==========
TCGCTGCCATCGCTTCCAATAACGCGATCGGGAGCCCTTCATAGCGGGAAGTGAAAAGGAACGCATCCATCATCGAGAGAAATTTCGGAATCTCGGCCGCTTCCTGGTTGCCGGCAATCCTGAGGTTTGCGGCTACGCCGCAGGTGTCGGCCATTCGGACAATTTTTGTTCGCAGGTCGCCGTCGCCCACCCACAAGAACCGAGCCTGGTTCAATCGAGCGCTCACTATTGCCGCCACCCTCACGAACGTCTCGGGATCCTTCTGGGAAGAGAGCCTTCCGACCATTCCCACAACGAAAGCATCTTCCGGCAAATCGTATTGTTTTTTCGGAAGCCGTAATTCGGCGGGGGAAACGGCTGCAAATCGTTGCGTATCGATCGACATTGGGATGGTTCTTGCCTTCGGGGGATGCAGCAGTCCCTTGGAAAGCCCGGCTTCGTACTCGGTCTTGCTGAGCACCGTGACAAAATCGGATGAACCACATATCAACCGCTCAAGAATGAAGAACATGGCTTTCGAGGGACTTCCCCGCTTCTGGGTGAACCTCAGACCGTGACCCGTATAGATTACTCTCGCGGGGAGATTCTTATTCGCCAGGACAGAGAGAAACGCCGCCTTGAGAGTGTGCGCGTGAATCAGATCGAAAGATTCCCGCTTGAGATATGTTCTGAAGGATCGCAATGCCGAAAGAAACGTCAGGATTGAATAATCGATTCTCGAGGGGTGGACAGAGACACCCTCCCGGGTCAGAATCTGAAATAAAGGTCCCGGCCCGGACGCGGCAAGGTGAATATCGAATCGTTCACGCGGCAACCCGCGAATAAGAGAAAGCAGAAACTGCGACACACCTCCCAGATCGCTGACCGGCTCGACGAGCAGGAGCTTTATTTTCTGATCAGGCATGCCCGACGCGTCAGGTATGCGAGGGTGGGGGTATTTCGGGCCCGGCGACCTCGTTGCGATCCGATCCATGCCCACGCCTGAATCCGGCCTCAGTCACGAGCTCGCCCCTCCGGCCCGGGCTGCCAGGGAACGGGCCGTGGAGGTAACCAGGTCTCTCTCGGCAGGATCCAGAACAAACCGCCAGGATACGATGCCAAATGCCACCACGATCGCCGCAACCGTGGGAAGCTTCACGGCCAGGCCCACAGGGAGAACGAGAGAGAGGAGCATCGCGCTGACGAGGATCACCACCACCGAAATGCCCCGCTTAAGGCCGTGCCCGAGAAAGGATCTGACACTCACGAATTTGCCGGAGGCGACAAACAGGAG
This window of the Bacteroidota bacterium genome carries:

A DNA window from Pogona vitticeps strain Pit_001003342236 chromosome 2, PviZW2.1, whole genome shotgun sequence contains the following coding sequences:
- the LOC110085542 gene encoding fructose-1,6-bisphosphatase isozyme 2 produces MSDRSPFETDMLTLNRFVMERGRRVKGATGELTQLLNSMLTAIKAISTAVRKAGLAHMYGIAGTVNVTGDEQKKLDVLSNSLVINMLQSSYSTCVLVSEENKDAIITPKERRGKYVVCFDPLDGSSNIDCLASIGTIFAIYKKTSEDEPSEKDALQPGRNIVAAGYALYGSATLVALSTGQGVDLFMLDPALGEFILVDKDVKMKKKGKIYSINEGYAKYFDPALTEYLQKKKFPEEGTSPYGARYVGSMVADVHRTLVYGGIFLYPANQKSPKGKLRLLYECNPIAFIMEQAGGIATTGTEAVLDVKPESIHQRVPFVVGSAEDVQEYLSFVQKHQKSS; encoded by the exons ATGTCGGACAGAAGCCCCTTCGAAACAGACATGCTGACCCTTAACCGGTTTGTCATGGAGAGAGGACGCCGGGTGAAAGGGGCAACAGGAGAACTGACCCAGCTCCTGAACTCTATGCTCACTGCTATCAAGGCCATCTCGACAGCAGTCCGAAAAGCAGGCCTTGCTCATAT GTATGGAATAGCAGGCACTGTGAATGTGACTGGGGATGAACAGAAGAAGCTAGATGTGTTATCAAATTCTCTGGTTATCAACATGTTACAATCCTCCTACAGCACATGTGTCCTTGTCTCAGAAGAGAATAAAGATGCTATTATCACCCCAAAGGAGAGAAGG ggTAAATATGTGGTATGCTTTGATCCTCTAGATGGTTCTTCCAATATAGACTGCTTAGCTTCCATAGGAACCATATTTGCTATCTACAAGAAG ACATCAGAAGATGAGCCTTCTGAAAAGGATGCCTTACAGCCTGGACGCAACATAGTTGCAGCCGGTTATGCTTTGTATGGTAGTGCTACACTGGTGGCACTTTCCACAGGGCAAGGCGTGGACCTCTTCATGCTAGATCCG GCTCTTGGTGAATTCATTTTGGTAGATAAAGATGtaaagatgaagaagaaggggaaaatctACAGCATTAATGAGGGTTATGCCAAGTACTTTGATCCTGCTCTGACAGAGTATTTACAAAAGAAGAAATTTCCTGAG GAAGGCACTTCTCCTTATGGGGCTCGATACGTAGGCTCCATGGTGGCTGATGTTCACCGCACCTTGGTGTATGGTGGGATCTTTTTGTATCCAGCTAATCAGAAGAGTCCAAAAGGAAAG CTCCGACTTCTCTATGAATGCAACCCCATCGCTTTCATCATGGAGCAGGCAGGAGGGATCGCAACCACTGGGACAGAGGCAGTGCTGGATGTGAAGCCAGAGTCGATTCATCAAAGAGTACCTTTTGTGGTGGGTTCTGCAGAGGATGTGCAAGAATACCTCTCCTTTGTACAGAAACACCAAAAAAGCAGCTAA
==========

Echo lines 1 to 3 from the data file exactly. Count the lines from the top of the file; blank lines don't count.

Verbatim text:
TCGCTGCCATCGCTTCCAATAACGCGATCGGGAGCCCTTCATAGCGGGAAGTGAAAAGGAACGCATCCATCATCGAGAGAAATTTCGGAATCTCGGCCGCTTCCTGGTTGCCGGCAATCCTGAGGTTTGCGGCTACGCCGCAGGTGTCGGCCATTCGGACAATTTTTGTTCGCAGGTCGCCGTCGCCCACCCACAAGAACCGAGCCTGGTTCAATCGAGCGCTCACTATTGCCGCCACCCTCACGAACGTCTCGGGATCCTTCTGGGAAGAGAGCCTTCCGACCATTCCCACAACGAAAGCATCTTCCGGCAAATCGTATTGTTTTTTCGGAAGCCGTAATTCGGCGGGGGAAACGGCTGCAAATCGTTGCGTATCGATCGACATTGGGATGGTTCTTGCCTTCGGGGGATGCAGCAGTCCCTTGGAAAGCCCGGCTTCGTACTCGGTCTTGCTGAGCACCGTGACAAAATCGGATGAACCACATATCAACCGCTCAAGAATGAAGAACATGGCTTTCGAGGGACTTCCCCGCTTCTGGGTGAACCTCAGACCGTGACCCGTATAGATTACTCTCGCGGGGAGATTCTTATTCGCCAGGACAGAGAGAAACGCCGCCTTGAGAGTGTGCGCGTGAATCAGATCGAAAGATTCCCGCTTGAGATATGTTCTGAAGGATCGCAATGCCGAAAGAAACGTCAGGATTGAATAATCGATTCTCGAGGGGTGGACAGAGACACCCTCCCGGGTCAGAATCTGAAATAAAGGTCCCGGCCCGGACGCGGCAAGGTGAATATCGAATCGTTCACGCGGCAACCCGCGAATAAGAGAAAGCAGAAACTGCGACACACCTCCCAGATCGCTGACCGGCTCGACGAGCAGGAGCTTTATTTTCTGATCAGGCATGCCCGACGCGTCAGGTATGCGAGGGTGGGGGTATTTCGGGCCCGGCGACCTCGTTGCGATCCGATCCATGCCCACGCCTGAATCCGGCCTCAGTCACGAGCTCGCCCCTCCGGCCCGGGCTGCCAGGGAACGGGCCGTGGAGGTAACCAGGTCTCTCTCGGCAGGATCCAGAACAAACCGCCAGGATACGATGCCAAATGCCACCACGATCGCCGCAACCGTGGGAAGCTTCACGGCCAGGCCCACAGGGAGAACGAGAGAGAGGAGCATCGCGCTGACGAGGATCACCACCACCGAAATGCCCCGCTTAAGGCCGTGCCCGAGAAAGGATCTGACACTCACGAATTTGCCGGAGGCGACAAACAGGAG
This window of the Bacteroidota bacterium genome carries:

A DNA window from Pogona vitticeps strain Pit_001003342236 chromosome 2, PviZW2.1, whole genome shotgun sequence contains the following coding sequences: